A Zomato meals deliveryman moves through New Delhi. Photo: AFP/Nasir Kachroo/NurPhoto

For people hunkering down due to the coronavirus epidemic, the tech sector has become their new best friend with an array of lifestyle solutions making “social distancing” easier.

Those wanting to avoid crowds can have meals delivered from restaurants, stream blockbuster films, socialize online with friends, and work remotely. Investors of course are noticing.

The latest tech-inspired lifestyle solutions are gaining traction as more people are advised to work from home, and many conferences and gatherings are cancelled.

Anyone with an internet connection can use Amazon or e-commerce rivals to deliver provisions from groceries to toilet paper and over-the-counter medicine.

“We can have anything and everything delivered to our homes including hard and soft goods, doctor visits, laundry services, and even pet services,” said Moor Insights and Strategy principal analyst Patrick Moorhead.

“The irony is that many of the items criticized about technology have become a ‘safe’ place to escape to in the wake of coronavirus.”

Checking on Mom

Creative Strategies analyst Carolina Milanesi has been checking in daily with her mother, who lives close to Milan in a part of Italy hit by coronavirus cases and has kept to her home.

Video calling services like FaceTime have also helped with virtual doctor visits – or telemedicine – so patients can consult with physicians online and avoid visits to hospitals, she noted.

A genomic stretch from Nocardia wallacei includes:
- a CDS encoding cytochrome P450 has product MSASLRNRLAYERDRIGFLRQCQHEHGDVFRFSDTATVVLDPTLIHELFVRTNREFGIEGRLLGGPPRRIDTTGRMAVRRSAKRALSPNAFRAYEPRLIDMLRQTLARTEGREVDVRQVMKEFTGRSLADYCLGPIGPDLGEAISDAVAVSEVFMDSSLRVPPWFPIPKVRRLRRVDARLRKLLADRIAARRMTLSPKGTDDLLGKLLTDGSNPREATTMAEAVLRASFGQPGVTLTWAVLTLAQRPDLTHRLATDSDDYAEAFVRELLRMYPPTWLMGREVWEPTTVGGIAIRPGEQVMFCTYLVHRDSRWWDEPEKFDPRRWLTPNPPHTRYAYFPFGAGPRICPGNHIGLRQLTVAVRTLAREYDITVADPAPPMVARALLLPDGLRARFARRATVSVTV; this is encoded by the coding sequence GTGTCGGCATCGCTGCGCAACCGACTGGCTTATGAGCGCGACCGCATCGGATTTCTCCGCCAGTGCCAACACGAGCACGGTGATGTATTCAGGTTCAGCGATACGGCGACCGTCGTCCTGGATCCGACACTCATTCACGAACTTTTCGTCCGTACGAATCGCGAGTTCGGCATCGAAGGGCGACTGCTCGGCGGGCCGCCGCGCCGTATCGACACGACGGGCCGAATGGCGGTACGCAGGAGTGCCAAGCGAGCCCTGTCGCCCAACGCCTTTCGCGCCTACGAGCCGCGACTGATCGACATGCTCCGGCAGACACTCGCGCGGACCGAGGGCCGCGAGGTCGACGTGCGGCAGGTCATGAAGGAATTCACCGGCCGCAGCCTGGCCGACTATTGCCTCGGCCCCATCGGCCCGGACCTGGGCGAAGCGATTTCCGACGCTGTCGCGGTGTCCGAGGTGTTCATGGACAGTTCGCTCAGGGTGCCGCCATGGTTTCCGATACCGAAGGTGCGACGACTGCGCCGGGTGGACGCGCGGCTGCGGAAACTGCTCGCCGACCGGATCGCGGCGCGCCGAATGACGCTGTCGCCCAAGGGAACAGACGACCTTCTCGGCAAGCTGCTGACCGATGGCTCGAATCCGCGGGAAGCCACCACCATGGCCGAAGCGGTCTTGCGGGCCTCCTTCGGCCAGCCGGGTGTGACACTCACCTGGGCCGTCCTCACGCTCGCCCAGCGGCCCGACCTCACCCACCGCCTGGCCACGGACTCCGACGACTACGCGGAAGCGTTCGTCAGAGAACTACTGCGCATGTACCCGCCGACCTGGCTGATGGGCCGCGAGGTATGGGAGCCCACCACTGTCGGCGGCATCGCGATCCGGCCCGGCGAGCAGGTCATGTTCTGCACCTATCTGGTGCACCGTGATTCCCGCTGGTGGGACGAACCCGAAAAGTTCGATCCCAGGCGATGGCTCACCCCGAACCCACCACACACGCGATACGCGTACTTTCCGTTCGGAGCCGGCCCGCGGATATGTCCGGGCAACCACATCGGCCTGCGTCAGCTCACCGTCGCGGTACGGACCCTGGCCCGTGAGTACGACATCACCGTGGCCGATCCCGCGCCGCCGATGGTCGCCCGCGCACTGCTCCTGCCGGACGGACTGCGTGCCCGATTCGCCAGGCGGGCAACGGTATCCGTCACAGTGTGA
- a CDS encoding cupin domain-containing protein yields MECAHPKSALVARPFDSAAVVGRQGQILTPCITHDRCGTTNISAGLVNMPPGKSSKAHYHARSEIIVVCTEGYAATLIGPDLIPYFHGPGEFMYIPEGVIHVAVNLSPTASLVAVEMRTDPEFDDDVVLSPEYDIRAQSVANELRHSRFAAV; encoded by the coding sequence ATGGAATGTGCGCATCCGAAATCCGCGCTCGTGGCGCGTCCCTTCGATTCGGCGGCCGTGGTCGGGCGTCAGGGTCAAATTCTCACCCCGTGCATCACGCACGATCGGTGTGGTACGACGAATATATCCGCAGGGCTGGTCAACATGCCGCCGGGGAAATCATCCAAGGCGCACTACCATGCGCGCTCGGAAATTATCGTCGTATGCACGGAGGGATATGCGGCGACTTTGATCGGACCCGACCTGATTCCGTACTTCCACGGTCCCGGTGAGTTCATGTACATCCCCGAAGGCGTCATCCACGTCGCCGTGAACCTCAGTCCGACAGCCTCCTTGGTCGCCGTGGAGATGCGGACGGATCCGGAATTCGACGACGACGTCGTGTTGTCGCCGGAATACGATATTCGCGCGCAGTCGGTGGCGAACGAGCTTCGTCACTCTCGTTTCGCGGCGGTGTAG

Milanesi told of a friend using online shopping tools to find coveted supplies such as sanitizing gel and wipes.

She also shared a news video clip of someone in China using a remote-controlled toy truck mounted with a GoPro camera to fetch supplies.

“When it comes to technology, there are different things that make isolation easier; from streaming video to digital books to gaming,” Milanesi said.

“We have also seen how social media has helped getting coverage from areas where press might have not been allowed.”

In a note to investors, analyst firm Needham said it expected people to grow increasingly uncomfortable going to gyms to work out, in a trend that should benefit the connected cycling maker Peloton.

Peloton has had a hit selling stationary exercise bicycles along with memberships to streaming online workout sessions that people can take part in from home.

In on nights out

Rivals in the increasingly competitive streaming television market also stand to benefit as people opt for home entertainment instead of risking contagion in public spaces, according to analysts.

More people could also start getting restaurant meals delivered from services such as Uber Eats and DoorDash instead of going out to restaurants.

“None of this undermines the horror of the virus but for those who want to stay home and not venture outside it works,” Moorhead said.

Software, services and the infrastructure needed to support them are in the best position ever to allow people to feel less deprived while distancing themselves socially, according to Consumer Technology Association research senior vice president Brian Markwalter.